I’m fascinated by gardeners and other optimistic souls who can see the potential in seeds and dirt. I can’t.
As newlyweds, we bought a house on a sad, dusty lot with tumbleweeds blowing across it. I wondered if something, anything, could ever grow there. But in the weeds, trash and rocks where our yard was supposed to be, inspiration bloomed for my husband.
Walking the length of the yard in every direction, he measured it old-world style, one foot at a time. He sketched and plotted on graph paper. In the heat, he snapped chalk lines and installed sprinklers, cut lumber for redwood boxes, hammered them together and filled them by hand.
Wearing a frayed straw hat, he rototilled bags and bags of manure and mulch. Thirteen years later, the magical nexus of soil, patience, plants, time, water and my gentleman farmer’s hard work has grown something beautiful on our little piece of Fresno hardpan.
My husband fusses constantly over his roses. Relentless pruning in January leaves just bare, thorny sticks poking out of the ground. Every spring he buys new bushes. Moves old ones. In April they begin blooming, wildly yellow, coral, lavender, red, orange.
Our youngest daughter wanders in the yard with me, catching ladybugs. Carrying her little pruning shears in her soft, small hand, she helps me cut armfuls of the best flowers and we fill vases, bowls, old pickle jars. Strawberries planted years ago still bear fruit, shiny and red under a blanket of fallen rose petals.
There is a big patch of tomatoes for a season’s worth of fresh salsa, cold gazpacho and Sunday Ragu bubbling loudly on the stove. The Early Girl and Better Boy plants are big this year, their branches already sagging from so many tomatoes. My husband pureed the first harvest and made Bloody Marys from scratch.
Sliced thick, they will go on top of juicy Fourth of July hamburgers while our daughters, suddenly as tall as those Early Girl vines, run around the backyard at dusk with sparklers.
There is a wide row of Fresno peppers in his garden. Hollowed and cored, we stuff the tips with a smokehouse almond, pack them with blue cheese and top them with bacon crumbles. Friends and family, sweating from the summer heat, eat dozens, hot off the grill. A magma of melted cheese and hot pepper juice sears our lips, requiring medicinal cold beers to numb the pain before we all jump back in the pool.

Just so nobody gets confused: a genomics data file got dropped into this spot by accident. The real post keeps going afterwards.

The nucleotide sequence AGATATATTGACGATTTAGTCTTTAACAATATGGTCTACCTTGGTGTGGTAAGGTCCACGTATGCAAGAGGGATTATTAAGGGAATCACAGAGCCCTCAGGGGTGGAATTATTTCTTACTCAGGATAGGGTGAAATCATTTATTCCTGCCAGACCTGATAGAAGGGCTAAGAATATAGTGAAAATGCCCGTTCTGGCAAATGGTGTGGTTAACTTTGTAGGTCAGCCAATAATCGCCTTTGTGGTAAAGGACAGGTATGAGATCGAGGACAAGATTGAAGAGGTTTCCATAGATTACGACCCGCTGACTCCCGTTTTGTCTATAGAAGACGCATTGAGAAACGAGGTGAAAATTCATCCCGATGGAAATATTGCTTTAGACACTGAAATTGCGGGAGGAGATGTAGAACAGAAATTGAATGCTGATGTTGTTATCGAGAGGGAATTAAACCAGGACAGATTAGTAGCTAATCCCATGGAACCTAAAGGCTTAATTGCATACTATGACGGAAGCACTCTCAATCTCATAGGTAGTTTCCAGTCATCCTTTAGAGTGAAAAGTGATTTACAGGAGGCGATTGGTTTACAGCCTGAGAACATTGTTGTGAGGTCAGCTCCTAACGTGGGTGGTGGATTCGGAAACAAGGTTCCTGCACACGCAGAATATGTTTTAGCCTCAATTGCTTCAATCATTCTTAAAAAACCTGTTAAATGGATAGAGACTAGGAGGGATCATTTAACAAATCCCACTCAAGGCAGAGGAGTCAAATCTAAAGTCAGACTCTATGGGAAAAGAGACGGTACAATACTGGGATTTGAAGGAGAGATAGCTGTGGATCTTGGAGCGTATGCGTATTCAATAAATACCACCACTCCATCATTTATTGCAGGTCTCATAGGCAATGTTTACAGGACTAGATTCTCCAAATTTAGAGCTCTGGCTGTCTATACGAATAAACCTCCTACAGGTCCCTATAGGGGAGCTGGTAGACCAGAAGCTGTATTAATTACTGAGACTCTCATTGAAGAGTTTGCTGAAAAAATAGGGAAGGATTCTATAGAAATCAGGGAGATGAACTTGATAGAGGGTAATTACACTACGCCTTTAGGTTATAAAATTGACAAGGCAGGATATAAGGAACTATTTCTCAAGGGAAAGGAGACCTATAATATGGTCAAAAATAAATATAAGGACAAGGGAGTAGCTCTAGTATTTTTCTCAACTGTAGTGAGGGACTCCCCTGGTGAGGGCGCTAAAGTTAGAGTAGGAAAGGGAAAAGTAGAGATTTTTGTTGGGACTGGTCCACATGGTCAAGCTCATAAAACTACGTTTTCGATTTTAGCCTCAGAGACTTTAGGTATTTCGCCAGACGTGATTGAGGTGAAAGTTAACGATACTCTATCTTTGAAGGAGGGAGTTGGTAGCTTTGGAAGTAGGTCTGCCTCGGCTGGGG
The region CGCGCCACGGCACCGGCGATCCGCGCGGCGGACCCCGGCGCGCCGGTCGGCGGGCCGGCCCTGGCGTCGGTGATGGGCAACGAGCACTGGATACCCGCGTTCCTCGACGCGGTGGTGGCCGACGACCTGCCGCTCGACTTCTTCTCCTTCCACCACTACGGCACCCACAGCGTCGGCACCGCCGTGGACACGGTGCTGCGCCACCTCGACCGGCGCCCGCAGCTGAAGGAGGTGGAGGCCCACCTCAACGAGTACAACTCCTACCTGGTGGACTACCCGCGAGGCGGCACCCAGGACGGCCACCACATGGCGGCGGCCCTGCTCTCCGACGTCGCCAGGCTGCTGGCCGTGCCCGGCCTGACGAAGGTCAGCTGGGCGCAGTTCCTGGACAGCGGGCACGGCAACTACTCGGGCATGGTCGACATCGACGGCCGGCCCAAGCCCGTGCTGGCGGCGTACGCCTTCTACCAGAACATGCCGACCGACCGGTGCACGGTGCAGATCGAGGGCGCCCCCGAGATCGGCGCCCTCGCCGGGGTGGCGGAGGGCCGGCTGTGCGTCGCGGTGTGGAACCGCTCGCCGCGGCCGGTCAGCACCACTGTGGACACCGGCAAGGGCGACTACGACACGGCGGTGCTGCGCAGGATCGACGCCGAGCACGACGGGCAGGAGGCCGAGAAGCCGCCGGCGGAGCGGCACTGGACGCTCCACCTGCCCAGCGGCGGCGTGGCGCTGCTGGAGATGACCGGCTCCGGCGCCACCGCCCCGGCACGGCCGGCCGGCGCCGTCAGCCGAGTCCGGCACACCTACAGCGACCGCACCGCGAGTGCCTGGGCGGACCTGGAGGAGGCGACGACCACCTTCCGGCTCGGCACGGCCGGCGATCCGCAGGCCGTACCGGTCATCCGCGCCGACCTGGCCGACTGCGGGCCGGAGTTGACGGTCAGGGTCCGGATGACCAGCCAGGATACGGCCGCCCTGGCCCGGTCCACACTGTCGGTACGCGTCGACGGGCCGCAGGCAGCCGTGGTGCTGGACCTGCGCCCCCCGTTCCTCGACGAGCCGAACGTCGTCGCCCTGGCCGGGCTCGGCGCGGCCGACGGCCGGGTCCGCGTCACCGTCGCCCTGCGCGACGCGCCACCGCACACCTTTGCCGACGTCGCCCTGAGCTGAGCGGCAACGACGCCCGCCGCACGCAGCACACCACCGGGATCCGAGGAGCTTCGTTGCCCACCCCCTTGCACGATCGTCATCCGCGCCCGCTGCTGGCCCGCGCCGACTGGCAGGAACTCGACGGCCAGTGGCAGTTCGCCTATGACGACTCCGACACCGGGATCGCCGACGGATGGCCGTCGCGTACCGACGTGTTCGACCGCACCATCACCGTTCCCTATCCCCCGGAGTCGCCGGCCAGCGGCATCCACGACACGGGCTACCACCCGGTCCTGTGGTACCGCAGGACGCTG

My husband’s eggplant are flourishing this year. The small Japanese ones get stir-fried with purple Thai basil growing nearby, and simmered in coconut milk for a quick, weeknight curry. The big shiny ones will be sliced thick, salted, then pressed between towels. Weighted down by a plate and a heavy jar of his homemade pickles, the pressure squeezes out the eggplant’s bitter juice. Then it’s breaded, fried, covered with fresh tomato sauce and topped with cheese. Eggplant Parmigiana is a favorite summer dinner on Sunday nights when his family comes over.
Not everything in the yard is successful. He harvested 10 blueberries this year. They were sweet and delicious, fragrantly navy underneath their misty gray coating, and I wanted more. The next morning he was outside early, frowning and tinkering with his drip irrigation. Thirsty Meyer lemon, grapefruit and Valencia orange trees growing along our fence struggle constantly. A neighbor’s redwood trees tower over them, guzzling their water.
Gardening occasionally provides my husband with small, unexpected victories. An old tree that had produced only one, tiny avocado suddenly has dozens. There is a glimmer of hope for homegrown guacamole when football season starts. Sometimes he just gives up. The leggy herbs left to go to seed last summer billow wildly out of their assigned redwood box, spilling into the walkway by our trash cans. I joke that we need a machete to take out the garbage, bushwhacking through the thick carpet of purple sage flowers that attracts clouds of bees.
Occasionally, I hear him swearing — when our naughty dog chews up a sprinkler head, or a late May hailstorm pockmarks the peaches. But mostly, there’s whistling while he weeds. Mulches. Digs and prunes.
Despite the heat, the bugs, the endless grueling physical labor and the disappointments, outside in the yard is where my husband is the happiest. Under Mother Nature’s patient watch, it’s where the mysterious potential of dirt, hope, plants, a decade of Valley sunshine and the moisture from blood, and an occasional tear combined to make his inspiration for something beautiful grow in Fresno’s hardpan.
Dawn Golik lives in Fresno with her husband and their two young daughters. Her email is firstname.lastname@example.org. To learn more about the Marjaree Mason Center, visit www.mmcenter.org. Comment by going to fresnobee.com/opinion and clicking on the Valley Voices.